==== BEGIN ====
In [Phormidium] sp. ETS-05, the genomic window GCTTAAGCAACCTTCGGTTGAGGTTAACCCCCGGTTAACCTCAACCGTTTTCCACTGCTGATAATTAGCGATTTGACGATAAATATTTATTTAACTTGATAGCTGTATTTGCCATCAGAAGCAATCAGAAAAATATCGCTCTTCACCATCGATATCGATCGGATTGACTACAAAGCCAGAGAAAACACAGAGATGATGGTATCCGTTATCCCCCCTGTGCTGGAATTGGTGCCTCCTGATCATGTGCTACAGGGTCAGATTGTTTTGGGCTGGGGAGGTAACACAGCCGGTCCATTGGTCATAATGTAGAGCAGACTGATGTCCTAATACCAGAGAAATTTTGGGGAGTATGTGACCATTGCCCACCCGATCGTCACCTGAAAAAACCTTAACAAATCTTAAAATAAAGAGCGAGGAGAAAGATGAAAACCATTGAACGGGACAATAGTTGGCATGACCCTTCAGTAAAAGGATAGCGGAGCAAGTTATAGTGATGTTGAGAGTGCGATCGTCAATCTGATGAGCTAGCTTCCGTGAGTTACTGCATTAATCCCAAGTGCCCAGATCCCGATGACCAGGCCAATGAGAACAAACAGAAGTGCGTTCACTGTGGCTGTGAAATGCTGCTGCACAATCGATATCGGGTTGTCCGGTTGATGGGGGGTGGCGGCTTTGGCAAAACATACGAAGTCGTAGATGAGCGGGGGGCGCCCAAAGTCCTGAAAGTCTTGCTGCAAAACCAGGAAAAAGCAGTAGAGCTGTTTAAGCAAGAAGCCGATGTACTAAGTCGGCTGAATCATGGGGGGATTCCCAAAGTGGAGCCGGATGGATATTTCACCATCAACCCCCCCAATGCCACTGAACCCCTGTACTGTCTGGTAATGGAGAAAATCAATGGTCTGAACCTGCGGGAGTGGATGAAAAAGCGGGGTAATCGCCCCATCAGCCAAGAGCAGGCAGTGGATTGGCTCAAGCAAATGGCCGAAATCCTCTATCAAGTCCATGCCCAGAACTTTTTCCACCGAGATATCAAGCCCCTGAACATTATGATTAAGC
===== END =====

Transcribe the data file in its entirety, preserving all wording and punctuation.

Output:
In [Phormidium] sp. ETS-05, the genomic window GCTTAAGCAACCTTCGGTTGAGGTTAACCCCCGGTTAACCTCAACCGTTTTCCACTGCTGATAATTAGCGATTTGACGATAAATATTTATTTAACTTGATAGCTGTATTTGCCATCAGAAGCAATCAGAAAAATATCGCTCTTCACCATCGATATCGATCGGATTGACTACAAAGCCAGAGAAAACACAGAGATGATGGTATCCGTTATCCCCCCTGTGCTGGAATTGGTGCCTCCTGATCATGTGCTACAGGGTCAGATTGTTTTGGGCTGGGGAGGTAACACAGCCGGTCCATTGGTCATAATGTAGAGCAGACTGATGTCCTAATACCAGAGAAATTTTGGGGAGTATGTGACCATTGCCCACCCGATCGTCACCTGAAAAAACCTTAACAAATCTTAAAATAAAGAGCGAGGAGAAAGATGAAAACCATTGAACGGGACAATAGTTGGCATGACCCTTCAGTAAAAGGATAGCGGAGCAAGTTATAGTGATGTTGAGAGTGCGATCGTCAATCTGATGAGCTAGCTTCCGTGAGTTACTGCATTAATCCCAAGTGCCCAGATCCCGATGACCAGGCCAATGAGAACAAACAGAAGTGCGTTCACTGTGGCTGTGAAATGCTGCTGCACAATCGATATCGGGTTGTCCGGTTGATGGGGGGTGGCGGCTTTGGCAAAACATACGAAGTCGTAGATGAGCGGGGGGCGCCCAAAGTCCTGAAAGTCTTGCTGCAAAACCAGGAAAAAGCAGTAGAGCTGTTTAAGCAAGAAGCCGATGTACTAAGTCGGCTGAATCATGGGGGGATTCCCAAAGTGGAGCCGGATGGATATTTCACCATCAACCCCCCCAATGCCACTGAACCCCTGTACTGTCTGGTAATGGAGAAAATCAATGGTCTGAACCTGCGGGAGTGGATGAAAAAGCGGGGTAATCGCCCCATCAGCCAAGAGCAGGCAGTGGATTGGCTCAAGCAAATGGCCGAAATCCTCTATCAAGTCCATGCCCAGAACTTTTTCCACCGAGATATCAAGCCCCTGAACATTATGATTAAGC